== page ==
"The statistics from the first months of this year show that the situation on the roads is improving. The law, the police, teaching, and the press are all working together to make things better. Beginning in October, we plan to bring back the highway patrol [which earlier existed but for some reason was done away with some time ago]", Cereska said.

Despite the improvement in the statistics, the situation on the roads remains the worst in the European Union. According to data supplied by the police, the most common cause of accidents is speeding.

Every year it is the cause of about 1200 traffic accidents, in which about 200 people are killed and about 1500 are injured.

And as an alumnus of Kansas University, I cannot let this pass.
Way to go Hawks!

Sunday, 6 April 2008

Lithuania's Demographic Problem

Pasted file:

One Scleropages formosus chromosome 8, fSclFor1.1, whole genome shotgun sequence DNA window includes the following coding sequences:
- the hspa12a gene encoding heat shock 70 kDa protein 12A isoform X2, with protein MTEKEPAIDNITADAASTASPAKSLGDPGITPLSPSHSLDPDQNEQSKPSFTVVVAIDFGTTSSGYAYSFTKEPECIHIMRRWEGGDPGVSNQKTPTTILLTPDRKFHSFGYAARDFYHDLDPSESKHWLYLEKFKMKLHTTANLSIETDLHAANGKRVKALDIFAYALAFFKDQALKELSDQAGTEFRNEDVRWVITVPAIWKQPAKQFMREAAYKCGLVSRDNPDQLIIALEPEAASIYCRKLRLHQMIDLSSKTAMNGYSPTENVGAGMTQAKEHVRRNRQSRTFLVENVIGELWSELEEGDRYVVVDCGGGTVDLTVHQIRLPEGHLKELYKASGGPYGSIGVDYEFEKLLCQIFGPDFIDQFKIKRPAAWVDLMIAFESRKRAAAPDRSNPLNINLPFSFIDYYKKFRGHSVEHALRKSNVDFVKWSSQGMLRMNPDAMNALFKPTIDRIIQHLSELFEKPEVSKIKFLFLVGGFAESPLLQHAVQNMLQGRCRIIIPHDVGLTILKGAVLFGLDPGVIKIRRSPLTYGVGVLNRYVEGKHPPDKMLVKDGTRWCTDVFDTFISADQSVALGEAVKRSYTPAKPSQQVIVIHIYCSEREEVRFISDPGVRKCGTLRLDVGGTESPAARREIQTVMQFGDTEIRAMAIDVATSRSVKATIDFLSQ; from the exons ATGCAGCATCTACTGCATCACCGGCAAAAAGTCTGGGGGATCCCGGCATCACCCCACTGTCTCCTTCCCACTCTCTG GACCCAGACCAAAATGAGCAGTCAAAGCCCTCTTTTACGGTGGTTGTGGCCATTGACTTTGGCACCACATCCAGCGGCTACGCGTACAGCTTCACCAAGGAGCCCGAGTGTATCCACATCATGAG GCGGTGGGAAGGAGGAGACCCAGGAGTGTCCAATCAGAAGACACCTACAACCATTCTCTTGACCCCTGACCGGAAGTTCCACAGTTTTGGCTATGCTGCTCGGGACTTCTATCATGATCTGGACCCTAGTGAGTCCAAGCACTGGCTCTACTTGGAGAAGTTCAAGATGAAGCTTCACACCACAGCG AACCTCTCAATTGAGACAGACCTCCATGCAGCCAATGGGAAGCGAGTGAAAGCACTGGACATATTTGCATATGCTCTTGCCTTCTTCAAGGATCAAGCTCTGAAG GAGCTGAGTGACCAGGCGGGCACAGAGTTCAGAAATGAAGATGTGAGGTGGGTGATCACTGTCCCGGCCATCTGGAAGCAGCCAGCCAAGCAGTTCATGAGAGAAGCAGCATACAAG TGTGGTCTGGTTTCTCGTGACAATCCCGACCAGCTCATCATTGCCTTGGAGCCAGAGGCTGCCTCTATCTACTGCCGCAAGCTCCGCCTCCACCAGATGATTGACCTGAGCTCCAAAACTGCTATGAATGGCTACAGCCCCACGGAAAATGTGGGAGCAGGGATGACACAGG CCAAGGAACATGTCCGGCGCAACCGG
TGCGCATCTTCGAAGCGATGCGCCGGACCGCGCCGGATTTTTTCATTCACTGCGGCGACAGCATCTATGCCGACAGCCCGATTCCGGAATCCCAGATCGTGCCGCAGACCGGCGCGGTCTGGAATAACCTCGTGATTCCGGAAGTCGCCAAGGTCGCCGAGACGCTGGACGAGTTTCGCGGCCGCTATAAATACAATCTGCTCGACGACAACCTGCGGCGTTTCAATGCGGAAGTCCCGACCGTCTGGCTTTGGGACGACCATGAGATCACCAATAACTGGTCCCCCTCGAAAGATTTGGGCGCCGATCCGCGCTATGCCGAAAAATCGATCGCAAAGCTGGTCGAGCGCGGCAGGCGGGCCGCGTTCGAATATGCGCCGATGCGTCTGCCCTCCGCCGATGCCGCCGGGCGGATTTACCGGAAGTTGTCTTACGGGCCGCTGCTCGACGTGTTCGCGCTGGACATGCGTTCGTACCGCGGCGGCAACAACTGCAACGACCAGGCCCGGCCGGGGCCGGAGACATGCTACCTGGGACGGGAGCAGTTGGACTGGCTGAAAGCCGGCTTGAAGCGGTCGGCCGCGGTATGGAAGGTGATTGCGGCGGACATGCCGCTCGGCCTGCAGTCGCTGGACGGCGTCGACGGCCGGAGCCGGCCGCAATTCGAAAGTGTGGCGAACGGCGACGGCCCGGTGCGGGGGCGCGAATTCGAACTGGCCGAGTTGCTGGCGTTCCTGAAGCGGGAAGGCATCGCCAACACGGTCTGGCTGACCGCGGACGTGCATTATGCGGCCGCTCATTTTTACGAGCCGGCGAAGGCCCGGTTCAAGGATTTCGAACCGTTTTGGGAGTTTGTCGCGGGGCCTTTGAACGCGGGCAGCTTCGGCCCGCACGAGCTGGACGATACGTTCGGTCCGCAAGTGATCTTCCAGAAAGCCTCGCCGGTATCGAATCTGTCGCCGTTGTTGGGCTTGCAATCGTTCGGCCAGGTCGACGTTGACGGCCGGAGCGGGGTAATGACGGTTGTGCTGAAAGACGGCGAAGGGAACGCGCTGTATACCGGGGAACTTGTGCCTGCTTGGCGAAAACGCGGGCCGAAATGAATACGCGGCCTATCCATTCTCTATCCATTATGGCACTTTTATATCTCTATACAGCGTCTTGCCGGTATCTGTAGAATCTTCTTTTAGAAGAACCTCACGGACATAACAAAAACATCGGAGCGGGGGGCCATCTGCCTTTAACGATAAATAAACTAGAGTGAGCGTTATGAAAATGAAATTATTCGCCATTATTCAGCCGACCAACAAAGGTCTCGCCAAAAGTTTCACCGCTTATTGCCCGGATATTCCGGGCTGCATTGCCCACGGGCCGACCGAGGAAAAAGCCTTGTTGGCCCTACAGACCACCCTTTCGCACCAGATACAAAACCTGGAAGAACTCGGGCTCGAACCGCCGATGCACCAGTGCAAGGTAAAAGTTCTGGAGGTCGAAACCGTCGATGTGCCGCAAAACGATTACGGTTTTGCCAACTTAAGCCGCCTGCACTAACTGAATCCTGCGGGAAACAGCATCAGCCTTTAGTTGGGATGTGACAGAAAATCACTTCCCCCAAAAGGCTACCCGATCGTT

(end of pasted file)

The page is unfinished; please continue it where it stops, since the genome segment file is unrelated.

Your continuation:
Here's an article I found on Delfi: It appeared on 1 April, hence the mention of an April Fool's Day joke. The translation is mine.

According to Fertility Level, Lithuania is Fifth in World. From the End.

This is not an April Fool's Day joke; according to its fertility level [or birth rate], Lithuania really stands at 218 out of 222 countries... The demographic situation in Lithuania is truly not enviable. Lithuania's demographic problem--the decrease and aging of its population--can be called the country's number one long-term problem and strategic challenge.

The survival of the Lithuanian ethnic group, including its culture and language, as well as Lithuania's economic potential and well-being, are especially dependant on demography.

The demographic problem is also quite dangerous because it is somewhat unnoticed, since in the middle term everything looks fine: the ecomony is growing, the number of workers is increasing, and real estate prices are rising. In fact, the Lithuanian economy is experiencing a demographic golden age. The largest new generation of Lithuanians, those born in 1985–90 (only the generation born in 1955–65 was larger), is now entering the labor market, and even though the population is rapidly decreasing, the number of workers is increasing.